As the season sprints ahead, Daenerys has a difficult choice to make: how much of the Seven Kingdoms will she need to destroy if she wants to claim them for her own? After all, every act of violence can be a tool wielded against her, a reminder of the Mad King’s reign of terror. “Stormborn” takes its title from Daenerys’ name (Daenerys Stormborn of House Targaryen), granted to her after being born in the midst of a massive storm. But it also refers to the storm that is brewing right now. How big will that storm be? And where will Dany direct its destructive powers?

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The Translator and the General

In an episode of television so devoted to wheeling and dealing and planning a massive war, “Stormborn” also found time for one of the most tender moments in the show’s run. Grey Worm, the eunuch slave soldier, and Missandei, the freed slave-turned-translator and advisor to Daenerys Targaryen, consummated their long-simmering relationship in a sequence that was sweet and soulful and erotic. Quite frankly, it’s the kind of sex scene that Game of Thrones could have used more of throughout its run, a scene where the pleasure of simply being with the one you love is the focus.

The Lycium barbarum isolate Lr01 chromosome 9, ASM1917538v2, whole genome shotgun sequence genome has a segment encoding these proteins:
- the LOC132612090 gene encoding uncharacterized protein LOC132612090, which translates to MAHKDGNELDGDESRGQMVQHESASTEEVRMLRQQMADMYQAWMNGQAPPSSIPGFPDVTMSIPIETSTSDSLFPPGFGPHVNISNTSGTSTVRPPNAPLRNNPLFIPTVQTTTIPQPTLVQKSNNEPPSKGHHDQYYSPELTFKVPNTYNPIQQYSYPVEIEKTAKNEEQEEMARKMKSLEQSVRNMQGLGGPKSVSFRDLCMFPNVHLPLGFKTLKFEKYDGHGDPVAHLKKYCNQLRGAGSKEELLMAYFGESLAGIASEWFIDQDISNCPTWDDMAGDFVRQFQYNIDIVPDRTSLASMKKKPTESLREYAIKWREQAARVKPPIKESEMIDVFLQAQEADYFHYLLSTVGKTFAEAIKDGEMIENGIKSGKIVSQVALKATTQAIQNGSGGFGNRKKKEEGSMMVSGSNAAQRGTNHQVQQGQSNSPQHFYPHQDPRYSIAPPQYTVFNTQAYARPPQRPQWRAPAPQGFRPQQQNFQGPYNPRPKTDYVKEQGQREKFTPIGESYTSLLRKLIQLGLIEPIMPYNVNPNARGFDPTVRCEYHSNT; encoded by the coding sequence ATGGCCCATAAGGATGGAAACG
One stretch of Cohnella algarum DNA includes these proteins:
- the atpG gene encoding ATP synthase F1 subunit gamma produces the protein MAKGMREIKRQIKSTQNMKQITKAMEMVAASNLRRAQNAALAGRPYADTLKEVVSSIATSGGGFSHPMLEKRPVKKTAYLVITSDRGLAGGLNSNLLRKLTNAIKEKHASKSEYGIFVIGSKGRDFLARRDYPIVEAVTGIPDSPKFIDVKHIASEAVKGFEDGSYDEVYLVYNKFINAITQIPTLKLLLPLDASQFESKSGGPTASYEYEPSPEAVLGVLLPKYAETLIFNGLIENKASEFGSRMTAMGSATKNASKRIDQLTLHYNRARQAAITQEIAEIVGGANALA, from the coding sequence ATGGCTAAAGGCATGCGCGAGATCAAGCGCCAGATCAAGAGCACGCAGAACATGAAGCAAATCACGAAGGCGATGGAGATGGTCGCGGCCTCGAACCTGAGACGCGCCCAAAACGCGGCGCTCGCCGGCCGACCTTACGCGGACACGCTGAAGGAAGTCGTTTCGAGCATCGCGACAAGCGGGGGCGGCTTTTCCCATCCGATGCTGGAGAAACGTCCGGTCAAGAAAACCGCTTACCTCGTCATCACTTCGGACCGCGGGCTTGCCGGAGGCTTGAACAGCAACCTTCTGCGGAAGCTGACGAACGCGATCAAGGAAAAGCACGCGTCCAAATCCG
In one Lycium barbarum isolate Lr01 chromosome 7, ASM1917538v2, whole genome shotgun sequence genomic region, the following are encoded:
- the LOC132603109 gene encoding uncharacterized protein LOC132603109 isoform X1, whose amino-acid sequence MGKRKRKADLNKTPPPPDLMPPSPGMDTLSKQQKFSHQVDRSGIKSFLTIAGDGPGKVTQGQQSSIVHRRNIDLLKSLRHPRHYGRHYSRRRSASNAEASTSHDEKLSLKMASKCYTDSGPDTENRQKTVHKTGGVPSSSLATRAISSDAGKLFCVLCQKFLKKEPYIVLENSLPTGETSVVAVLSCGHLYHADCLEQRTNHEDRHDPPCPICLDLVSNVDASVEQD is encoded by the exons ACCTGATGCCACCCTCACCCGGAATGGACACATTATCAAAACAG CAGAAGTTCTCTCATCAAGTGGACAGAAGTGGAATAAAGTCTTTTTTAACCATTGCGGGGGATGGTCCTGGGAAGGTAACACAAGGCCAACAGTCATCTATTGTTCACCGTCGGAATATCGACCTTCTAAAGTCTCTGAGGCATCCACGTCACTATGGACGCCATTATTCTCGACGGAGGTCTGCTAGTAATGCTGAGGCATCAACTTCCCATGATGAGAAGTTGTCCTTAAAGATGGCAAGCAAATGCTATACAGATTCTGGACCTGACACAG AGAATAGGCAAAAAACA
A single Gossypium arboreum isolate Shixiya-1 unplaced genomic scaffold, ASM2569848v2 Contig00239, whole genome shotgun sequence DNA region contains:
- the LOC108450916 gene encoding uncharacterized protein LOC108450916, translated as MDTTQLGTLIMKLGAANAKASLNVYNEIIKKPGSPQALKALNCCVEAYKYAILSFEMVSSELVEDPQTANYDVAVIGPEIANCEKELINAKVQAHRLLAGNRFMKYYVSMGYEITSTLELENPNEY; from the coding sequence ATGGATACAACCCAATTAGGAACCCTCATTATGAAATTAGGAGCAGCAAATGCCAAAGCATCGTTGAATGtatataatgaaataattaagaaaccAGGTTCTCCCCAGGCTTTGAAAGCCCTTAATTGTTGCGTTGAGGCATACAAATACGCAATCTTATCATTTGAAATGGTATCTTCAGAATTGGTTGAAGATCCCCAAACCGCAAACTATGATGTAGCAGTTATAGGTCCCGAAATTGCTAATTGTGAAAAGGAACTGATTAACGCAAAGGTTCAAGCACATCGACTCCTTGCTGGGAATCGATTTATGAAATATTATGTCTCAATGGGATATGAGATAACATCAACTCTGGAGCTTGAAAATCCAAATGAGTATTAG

Grey Worm’s shame in revealing his mutilation, and Missandei’s acceptance of it, are genuinely beautiful moments. And the nudity, Game of Thrones‘ speciality since day one, feels less exploitative and more about two people finding the courage to be intimate with one another. It’s a sequence that doesn’t bode well for their survival (aren’t all lovers in fiction doomed?), but it’s necessary. Characters we love are about to start biting the dust very soon and moments like this are a reminder of why we love them. And why it hurts when they’re chewed up and spit out by the game.